Another example of a classically investigative case is Tax Evasion, also referred to as an Attempt to Evade or Defeat Taxes under 26 USC § 7201. These cases are almost exclusively investigated by Internal Revenue Service (IRS) agents. Many of these agents are CPAs and all who are members if IRS-CI (IRS-Criminal Investigation), are extensively trained to interrogate suspected tax cheats and analyze tax and business data.
II. The Federal Grand Jury Subpoena
Agents may also send a grand jury subpoena to persons suspected to either be involved in a crime or have knowledge of a crime. Such subpoenas are mandatory. It is important to know that even though attendance is mandatory when a person is under subpoena, that person is still entitled to refuse to answer questions under the 5th Amendment. Additionally, an attorney may be able to limit your exposure or convince a prosecutor that your testimony is not necessary.
III. The Federal Target Letter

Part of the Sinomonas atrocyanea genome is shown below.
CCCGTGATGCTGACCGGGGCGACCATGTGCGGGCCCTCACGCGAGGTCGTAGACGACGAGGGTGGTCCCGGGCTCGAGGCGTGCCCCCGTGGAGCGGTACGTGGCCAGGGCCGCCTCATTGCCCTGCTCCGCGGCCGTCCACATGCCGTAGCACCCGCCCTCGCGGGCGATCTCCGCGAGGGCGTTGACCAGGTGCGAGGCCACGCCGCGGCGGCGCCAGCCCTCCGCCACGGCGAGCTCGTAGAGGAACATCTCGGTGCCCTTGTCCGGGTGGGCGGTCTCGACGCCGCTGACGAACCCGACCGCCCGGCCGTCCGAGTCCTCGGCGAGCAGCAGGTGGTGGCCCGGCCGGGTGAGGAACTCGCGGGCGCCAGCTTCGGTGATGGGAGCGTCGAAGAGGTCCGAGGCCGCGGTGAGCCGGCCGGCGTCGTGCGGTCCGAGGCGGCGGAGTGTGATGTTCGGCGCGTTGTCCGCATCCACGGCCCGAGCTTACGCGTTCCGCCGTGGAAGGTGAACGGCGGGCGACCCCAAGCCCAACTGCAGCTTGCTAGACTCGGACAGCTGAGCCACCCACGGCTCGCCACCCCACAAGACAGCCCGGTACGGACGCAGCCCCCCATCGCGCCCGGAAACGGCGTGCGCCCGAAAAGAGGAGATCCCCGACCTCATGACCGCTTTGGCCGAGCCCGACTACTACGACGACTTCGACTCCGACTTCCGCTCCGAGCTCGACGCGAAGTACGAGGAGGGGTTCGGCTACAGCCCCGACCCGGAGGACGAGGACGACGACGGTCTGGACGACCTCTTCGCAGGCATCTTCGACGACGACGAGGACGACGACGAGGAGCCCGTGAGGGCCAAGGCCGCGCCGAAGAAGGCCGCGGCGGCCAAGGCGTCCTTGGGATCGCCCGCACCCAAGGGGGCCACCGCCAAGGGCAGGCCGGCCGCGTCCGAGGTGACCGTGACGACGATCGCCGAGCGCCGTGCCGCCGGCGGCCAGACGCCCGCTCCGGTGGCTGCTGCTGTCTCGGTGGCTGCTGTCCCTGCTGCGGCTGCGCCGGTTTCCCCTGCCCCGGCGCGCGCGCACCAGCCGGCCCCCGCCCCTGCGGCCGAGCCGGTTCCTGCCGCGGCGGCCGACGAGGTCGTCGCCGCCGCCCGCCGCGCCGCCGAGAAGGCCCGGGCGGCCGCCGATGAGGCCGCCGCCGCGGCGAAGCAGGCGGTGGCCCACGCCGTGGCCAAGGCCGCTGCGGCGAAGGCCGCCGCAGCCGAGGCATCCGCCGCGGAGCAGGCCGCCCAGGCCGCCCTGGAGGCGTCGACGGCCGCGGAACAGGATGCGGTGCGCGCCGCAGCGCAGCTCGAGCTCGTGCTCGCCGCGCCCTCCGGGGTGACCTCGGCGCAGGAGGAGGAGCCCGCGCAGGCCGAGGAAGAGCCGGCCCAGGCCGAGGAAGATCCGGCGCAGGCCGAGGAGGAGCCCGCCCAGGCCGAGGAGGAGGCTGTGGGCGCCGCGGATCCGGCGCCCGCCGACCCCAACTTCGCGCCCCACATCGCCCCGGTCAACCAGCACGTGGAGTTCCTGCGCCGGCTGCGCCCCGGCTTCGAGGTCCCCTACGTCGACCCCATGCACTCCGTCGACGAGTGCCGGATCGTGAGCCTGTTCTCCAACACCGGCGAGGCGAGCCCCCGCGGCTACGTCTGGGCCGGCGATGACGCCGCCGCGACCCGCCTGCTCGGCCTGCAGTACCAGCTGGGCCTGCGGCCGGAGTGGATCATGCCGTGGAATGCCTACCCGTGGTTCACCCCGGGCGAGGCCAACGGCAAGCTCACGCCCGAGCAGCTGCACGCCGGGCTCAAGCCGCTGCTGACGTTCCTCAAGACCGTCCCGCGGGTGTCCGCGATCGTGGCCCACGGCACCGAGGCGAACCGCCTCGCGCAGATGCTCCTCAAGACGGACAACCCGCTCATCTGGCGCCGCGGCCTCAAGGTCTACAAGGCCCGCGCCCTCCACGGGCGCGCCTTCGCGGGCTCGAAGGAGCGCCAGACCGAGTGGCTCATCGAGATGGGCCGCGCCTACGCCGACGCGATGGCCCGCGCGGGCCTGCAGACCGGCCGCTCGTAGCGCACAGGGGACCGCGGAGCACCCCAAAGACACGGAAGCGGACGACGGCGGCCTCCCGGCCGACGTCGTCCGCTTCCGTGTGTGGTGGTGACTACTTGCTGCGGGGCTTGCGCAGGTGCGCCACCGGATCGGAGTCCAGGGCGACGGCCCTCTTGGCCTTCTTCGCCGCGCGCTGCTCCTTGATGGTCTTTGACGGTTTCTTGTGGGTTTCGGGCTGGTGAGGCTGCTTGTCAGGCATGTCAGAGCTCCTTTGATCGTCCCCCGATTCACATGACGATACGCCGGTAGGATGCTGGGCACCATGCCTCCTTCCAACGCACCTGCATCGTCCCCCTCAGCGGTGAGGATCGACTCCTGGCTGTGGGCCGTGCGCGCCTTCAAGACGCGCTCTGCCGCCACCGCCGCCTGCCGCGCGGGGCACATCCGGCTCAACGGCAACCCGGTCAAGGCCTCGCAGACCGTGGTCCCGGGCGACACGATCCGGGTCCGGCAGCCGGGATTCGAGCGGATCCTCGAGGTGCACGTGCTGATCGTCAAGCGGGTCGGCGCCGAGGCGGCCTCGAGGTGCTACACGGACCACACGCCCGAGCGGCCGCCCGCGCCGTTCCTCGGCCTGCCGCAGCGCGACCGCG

A Target Letter is a letter is sent by an Assistant United States Attorney notifying a person that he or she is likely to be prosecuted in the near future. Such letters often accompany targets that the government has no opposition to allowing to stay out of custody until their case is resolved. While such letters are not court orders, ignoring them often results in the issuance of a criminal complaint which will be authorize an arrest. Once again, if you receive a target letter, it is time to call an experienced federal criminal defense attorney.
IV. The Delayed Federal Arrest
Occasionally a person is stopped, evidence is seized, and the person is not placed under arrest at that time. That can happen for a number of reasons, but rarely is it because the government is not interested in filing a case. Sometimes federal agents allow state agencies to make an arrest first and later prove up relevant conduct or pick up the case(s) after the local agency has worked it up. If you’ve been arrested for something that could be a federal offense, call a federal criminal defense attorney.
The Focus of Federal Cases